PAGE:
Israel Studies Isn’t Immune from the Academy’s Anti-Israel Mania

Among the reasons for the emergence of Israel studies as a distinct academic field has been the intense hostility toward the Jewish state that dominates so many departments of Middle East studies. Sadly, Ari Blaff writes, the practitioners of the field themselves have hardly proved immune to the malicious currents pervading universities:

At the height of the latest round of conflict between Israel and Gaza last year, some 200 Israel- and Jewish-studies scholars signed an open letter condemning Israel’s conduct. The letter denounced Israel’s “ethnonationalist ideologies” as well as its “settler-colonial paradigm”—fancy language for calling Israelis fascists and insisting that Israelis have no more place in “Palestine” than the British in India or the Dutch and their descendants who imposed apartheid in South Africa.

To add insult to injury, the letter condemned the “unjust, enduring, and unsustainable systems of Jewish supremacy,” a term popularized by the white supremacist David Duke. Bear in mind that this all came amid skyrocketing anti-Semitism that witnessed Jews chased and beaten, taunted and kicked, targeted and vilified across North America and Europe.

The larger fact is that Israel and Jewish studies, like nearly every other academic department, are being swept up and swallowed whole in the powerful ideological tide of modern academia. On most American campuses, Jewish students, academics, and administrators feel enormous pressure to align themselves directly against the interests of the Jewish state and its citizens. This is why Jewish-studies and Israel-studies scholars increasingly adopt a position deeply sympathetic to the uncritically pro-Palestinian position taken by the Middle East Studies Association and seven other regional-specialty university associations affiliated with it. Instead of serving as a bulwark (or at least a shelter) against such thinking, Israel studies is becoming an adjunct to it.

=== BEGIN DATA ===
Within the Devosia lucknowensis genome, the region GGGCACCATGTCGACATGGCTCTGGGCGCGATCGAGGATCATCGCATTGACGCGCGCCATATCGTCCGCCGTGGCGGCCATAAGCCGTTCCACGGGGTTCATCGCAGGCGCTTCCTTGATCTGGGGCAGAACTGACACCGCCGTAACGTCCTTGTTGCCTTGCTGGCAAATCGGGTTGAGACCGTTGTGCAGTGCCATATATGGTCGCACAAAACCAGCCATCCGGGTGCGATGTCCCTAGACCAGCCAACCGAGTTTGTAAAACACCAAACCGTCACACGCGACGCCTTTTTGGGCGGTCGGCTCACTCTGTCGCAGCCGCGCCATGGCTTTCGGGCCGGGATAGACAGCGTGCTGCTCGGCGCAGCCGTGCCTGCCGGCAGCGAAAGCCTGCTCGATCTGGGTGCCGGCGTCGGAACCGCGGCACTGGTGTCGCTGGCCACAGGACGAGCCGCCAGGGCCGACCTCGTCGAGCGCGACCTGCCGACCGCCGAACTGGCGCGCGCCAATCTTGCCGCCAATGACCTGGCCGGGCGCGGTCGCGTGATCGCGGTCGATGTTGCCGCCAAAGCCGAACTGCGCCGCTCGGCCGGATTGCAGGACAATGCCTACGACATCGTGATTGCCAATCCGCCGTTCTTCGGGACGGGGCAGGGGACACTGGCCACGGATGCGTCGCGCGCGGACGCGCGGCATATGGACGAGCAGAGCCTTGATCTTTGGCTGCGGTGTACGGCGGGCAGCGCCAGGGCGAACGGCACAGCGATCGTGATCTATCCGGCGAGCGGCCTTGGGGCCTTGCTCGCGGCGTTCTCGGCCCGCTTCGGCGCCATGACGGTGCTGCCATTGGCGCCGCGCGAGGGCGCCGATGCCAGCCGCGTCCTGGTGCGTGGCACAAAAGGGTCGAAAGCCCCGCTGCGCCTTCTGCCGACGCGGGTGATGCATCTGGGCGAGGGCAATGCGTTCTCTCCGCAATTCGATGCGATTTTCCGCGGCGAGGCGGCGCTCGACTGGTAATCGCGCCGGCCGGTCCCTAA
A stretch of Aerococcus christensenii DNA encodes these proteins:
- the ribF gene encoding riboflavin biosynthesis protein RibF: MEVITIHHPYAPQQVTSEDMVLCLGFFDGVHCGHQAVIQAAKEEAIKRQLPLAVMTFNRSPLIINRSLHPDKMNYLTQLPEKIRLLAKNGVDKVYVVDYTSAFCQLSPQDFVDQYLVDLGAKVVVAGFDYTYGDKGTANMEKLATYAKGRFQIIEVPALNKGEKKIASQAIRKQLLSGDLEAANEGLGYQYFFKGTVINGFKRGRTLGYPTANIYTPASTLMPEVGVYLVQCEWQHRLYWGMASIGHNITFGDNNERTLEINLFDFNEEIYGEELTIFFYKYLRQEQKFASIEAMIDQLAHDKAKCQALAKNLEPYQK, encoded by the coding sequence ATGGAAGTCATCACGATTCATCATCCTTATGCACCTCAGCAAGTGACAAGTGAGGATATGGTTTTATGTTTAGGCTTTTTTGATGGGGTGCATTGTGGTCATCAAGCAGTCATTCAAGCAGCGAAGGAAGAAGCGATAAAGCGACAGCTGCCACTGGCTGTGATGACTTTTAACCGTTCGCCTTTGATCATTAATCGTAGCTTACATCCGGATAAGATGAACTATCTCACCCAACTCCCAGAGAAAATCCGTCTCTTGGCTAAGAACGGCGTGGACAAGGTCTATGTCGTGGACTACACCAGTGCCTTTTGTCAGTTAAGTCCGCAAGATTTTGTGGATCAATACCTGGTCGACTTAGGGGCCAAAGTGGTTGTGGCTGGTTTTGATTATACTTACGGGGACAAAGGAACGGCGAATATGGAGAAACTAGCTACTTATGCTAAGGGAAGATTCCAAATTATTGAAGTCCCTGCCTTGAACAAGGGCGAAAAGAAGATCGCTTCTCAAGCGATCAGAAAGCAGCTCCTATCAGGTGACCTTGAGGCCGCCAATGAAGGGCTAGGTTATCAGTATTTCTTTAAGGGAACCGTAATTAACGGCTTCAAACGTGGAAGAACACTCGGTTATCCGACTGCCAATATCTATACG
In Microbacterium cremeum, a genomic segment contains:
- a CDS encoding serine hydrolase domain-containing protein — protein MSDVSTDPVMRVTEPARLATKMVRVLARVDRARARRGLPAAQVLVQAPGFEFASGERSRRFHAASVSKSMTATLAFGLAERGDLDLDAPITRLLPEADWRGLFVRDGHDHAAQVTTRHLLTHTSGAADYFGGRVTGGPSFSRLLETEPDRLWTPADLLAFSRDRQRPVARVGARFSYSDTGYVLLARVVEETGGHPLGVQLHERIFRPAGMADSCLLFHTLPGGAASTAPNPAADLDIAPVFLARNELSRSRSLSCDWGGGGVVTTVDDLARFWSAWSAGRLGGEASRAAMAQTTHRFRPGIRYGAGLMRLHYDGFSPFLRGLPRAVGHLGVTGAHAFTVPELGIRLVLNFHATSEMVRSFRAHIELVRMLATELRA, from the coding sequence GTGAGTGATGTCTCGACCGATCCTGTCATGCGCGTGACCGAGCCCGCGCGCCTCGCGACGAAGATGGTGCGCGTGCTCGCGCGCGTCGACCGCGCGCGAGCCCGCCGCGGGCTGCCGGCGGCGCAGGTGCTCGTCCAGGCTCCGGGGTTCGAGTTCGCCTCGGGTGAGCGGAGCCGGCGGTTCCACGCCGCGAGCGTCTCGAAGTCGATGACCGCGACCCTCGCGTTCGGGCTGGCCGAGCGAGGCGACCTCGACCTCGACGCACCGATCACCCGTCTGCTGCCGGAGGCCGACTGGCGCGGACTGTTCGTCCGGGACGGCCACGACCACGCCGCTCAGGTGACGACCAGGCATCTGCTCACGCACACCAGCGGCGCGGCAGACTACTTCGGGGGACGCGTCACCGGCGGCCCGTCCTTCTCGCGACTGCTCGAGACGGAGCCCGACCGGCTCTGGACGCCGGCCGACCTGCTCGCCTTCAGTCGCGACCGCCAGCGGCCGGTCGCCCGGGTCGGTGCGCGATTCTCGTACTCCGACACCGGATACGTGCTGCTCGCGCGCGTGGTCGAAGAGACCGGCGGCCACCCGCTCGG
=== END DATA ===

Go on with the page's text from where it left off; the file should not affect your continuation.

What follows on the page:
Read more at Sapir

More about: Anti-Semitism, Israel on campus, Jewish studies

What Is the Biden Administration Thinking?

In the aftermath of the rescue of four Israeli hostages on Friday, John Podhoretz observes some “clarifying moments.” The third strikes me as the most important:

Clarifying Moment #3 came with the news that the Biden administration is still calling for negotiations leading to a ceasefire after, by my count, the seventh rejection of the same by Hamas since Bibi Netanyahu’s secret offer a couple of weeks ago. Secretary of State Blinken, a man who cannot say no, including when someone suggests it would be smart for him to play high-school guitar while Ukraine burns, will be back in the region for the eighth time to urge Hamas to accept the deal. Why is this clarifying? Because it now suggests, here and for all time, that the Biden team is stupid.

Supposedly the carrot the [White House] is dangling in the region is a tripartite security deal with Saudi Arabia and Israel. Which would, of course, be a good thing. But like the stupid people they are now proving to be, they seem not to understand the very thing that led the Saudis to view Israel as a potential ally more than a decade ago: the idea that Israel means business and does what it must to survive and built itself a tech sector the Saudis want to learn from. Allowing Hamas to survive, which is implicitly part of the big American deal, will not lead to normalization. The Saudis do not want an Iranian vassal state in Palestine. Their entire foreign-policy purpose is to counter Iran. I know that. You know that. Everybody in the world knows that. Even Tony Blinken’s guitar is gently weeping at his dangling a carrot to Israel and Saudi Arabia that neither wants, needs, nor will accept.

Read more at Commentary

More about: Antony Blinken, Gaza War 2023, Joseph Biden, Saudi Arabia, U.S.-Israel relationship